By Jon Tayler

On the surface, the Mets’ Matt Harvey question—what to do with a surly pitcher who lost what made him effective—has an easy answer: Get rid of him. It’s mildly surprising that hasn’t already happened.

Harvey’s fastball, which once hummed in at 96 mph, now limps along at 91–92. As that pitch collapsed, hitters have quickly figured it out: Opponents’ batting average on that pitch jumped from .247 in 2015 to .325 in ’16, .330 last year, and .307 this season. A fastball-first pitcher, Harvey had nothing else to lean on when that pitch went south; never a command-and-control type, he can’t succeed with diminished velocity. The numbers prove he hasn’t: a 6.00 ERA in 24 innings, just 19 strikeouts in that span, and five homers allowed, as well as a demotion to the bullpen that he didn’t take in stride.

For that, blame the thoracic outlet syndrome (TOS) surgery that robbed Harvey of most of the ’16 and ’17 seasons and that has ruined countless careers before his. There’s no need to dig much further to find reasons for why Harvey has come unglued. His attitude, never the best and deteriorating alongside him, doesn’t help, but his R-rated grouchiness or refusal to banter with the New York media aren’t why his fastball fools no one. Injuries come for every pitcher; in Harvey’s case, the TOS finished what the torn elbow ligament started back in 2013. (It probably didn’t help that, in Harvey’s first season back from Tommy John surgery, he threw 216 innings across the regular season and playoffs—well beyond the 180-inning limit he was supposed to adhere to that year.)

The hope for manager Mickey Callaway was likely that Harvey’s compromised stuff could play up in relief, but that hasn’t happened. His fastball sat at 94 in his first appearance out of the bullpen on April 24 against the Cardinals, but he still allowed two hits, a walk and a run in two innings. While he got two strikeouts, his 35 offerings resulted in only three swings and misses. Harvey’s next time out, against the Padres three days later, his velocity sagged to 92 as he allowed a solo home run and a walk in one inning—and, worst of all, saw batters swing through none of his 20 pitches.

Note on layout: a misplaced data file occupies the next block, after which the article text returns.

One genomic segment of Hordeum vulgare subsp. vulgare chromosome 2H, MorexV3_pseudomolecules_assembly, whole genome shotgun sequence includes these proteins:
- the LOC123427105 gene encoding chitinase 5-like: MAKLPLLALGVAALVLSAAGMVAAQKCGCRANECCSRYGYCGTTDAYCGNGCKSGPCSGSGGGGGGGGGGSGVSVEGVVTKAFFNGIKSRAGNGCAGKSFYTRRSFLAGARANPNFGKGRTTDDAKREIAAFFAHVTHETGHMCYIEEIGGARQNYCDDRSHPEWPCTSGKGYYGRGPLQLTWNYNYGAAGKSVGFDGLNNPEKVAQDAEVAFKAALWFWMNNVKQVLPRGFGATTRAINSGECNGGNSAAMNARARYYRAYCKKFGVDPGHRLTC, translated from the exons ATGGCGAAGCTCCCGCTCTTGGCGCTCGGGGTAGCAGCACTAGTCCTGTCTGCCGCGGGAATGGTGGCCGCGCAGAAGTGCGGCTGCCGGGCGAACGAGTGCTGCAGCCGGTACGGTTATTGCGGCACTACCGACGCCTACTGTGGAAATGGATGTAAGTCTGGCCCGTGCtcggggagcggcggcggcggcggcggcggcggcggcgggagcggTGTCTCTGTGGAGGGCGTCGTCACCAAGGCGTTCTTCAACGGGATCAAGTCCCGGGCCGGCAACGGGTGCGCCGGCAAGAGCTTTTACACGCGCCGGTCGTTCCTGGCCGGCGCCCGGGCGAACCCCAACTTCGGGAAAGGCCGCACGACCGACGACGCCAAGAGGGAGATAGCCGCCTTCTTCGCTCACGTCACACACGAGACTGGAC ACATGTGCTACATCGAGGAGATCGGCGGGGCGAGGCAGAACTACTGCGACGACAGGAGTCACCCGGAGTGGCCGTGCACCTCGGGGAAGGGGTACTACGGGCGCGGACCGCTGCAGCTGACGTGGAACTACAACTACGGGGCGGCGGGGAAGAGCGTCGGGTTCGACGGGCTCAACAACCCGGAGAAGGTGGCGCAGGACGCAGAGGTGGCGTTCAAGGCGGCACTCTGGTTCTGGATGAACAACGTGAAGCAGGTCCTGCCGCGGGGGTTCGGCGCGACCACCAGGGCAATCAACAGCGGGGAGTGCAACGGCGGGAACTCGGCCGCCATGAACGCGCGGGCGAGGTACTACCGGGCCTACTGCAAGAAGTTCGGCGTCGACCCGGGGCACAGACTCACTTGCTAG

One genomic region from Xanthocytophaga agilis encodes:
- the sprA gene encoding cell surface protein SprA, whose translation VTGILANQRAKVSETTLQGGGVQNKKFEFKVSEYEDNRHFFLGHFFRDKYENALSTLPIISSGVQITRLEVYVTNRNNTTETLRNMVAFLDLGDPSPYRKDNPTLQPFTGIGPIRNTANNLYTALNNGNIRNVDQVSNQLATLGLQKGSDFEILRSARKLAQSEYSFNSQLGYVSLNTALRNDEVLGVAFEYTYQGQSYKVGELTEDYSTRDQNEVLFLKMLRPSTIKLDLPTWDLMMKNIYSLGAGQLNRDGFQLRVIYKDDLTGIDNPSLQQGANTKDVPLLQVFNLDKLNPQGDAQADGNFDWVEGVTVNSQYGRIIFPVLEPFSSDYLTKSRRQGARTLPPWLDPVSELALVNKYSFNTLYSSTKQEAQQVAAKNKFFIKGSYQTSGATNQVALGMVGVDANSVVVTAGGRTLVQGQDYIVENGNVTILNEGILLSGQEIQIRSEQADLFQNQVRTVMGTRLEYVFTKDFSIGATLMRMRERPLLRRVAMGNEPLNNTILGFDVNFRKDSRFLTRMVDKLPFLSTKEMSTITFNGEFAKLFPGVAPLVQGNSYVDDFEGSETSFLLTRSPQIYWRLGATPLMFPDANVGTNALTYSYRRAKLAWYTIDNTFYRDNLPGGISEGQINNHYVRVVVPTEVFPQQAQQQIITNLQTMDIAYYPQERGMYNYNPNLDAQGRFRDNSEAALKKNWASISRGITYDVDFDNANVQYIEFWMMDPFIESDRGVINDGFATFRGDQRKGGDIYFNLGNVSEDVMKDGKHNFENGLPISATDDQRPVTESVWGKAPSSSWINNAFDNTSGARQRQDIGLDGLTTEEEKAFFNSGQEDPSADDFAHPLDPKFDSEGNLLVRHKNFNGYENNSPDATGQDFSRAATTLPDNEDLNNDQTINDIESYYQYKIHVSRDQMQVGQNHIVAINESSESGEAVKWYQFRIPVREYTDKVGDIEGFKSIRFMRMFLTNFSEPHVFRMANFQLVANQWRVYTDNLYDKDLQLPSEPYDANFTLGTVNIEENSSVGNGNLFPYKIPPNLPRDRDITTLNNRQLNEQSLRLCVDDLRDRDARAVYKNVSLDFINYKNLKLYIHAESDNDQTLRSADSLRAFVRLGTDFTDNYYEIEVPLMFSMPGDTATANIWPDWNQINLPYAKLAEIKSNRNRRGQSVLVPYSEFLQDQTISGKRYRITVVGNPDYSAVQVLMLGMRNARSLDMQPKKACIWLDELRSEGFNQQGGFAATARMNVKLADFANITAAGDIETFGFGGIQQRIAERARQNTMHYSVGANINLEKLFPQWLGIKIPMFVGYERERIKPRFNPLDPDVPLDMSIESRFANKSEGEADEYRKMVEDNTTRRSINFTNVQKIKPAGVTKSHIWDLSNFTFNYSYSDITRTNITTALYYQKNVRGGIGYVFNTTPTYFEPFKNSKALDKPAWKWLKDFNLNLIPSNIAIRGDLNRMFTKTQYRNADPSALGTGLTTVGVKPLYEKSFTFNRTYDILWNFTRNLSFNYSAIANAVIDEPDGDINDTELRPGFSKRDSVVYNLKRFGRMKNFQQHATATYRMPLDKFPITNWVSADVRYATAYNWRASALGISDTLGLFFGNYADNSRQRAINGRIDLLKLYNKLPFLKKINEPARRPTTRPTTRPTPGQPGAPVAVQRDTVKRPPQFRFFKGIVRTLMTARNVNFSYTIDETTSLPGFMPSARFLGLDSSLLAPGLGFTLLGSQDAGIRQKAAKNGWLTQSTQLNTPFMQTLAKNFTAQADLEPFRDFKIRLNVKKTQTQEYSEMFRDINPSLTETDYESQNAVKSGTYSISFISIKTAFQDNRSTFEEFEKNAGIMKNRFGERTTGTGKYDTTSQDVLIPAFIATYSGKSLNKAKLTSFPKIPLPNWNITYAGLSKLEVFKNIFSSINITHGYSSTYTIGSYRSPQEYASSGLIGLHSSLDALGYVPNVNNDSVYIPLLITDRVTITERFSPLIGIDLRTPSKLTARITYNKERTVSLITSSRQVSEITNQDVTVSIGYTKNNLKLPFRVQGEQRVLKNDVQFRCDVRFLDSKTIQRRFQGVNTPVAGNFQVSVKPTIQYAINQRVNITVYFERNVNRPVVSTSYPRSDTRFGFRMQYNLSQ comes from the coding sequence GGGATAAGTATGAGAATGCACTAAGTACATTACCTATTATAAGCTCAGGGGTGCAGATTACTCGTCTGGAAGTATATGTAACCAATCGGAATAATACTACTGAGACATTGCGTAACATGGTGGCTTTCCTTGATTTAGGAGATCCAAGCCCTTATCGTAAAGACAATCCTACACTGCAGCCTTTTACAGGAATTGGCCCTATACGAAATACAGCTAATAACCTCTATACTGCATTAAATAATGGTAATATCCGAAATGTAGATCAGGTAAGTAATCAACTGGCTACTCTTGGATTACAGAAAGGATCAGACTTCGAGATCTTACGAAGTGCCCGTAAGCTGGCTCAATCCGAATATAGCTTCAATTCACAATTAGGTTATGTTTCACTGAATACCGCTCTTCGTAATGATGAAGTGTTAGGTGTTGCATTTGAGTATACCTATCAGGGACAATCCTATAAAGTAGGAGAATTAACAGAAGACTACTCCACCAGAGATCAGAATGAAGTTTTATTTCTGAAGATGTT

So what’s left? Harvey can’t be trusted to handle high- or medium-leverage situations right now, leaving him as a long reliever who eats the outs that don’t matter. Maybe with more time and exposure, he can turn himself into a better reliever, but it’s hard to see his ceiling going very high.

Ironically, Harvey was pulled from the Mets’ rotation just as it started to fall apart. Veteran lefty Jason Vargas was shelled in his first start of the year; young southpaw Steven Matz is woefully inconsistent and will miss his next start with a bad back; and righty Zack Wheeler has velocity but not much else. But is the current version of Harvey a better option than anyone in that trio?

The Mets will keep running Harvey out there, hoping that he can unlock something in relief that will heal his fastball, or at least prop it up. But the free agent-to-be feels like a sunk cost. His trade value is zilch, and as his testy responses to the bullpen and reporters show, he’d be best served in a new environment, free of his past results and the expectations that haunt him. As the saying goes: If you love something, set it free.


By Michael Beller

It took only six plate appearances for Ronald Acuña to leave the yard for the first time. Earlier in this column, I referenced the brand of homers that make you laugh. Check out this hilarious beauty. Now that’s how you enter the big leagues as advertised. With one swing, the 20 year old announced his arrival and showed what happens when you make a mistake against him over the middle of the plate. The Braves are excelling with him in the lineup, and just might be starting their future earlier than expected. Acuña and his hilarious homers are at the center of it all.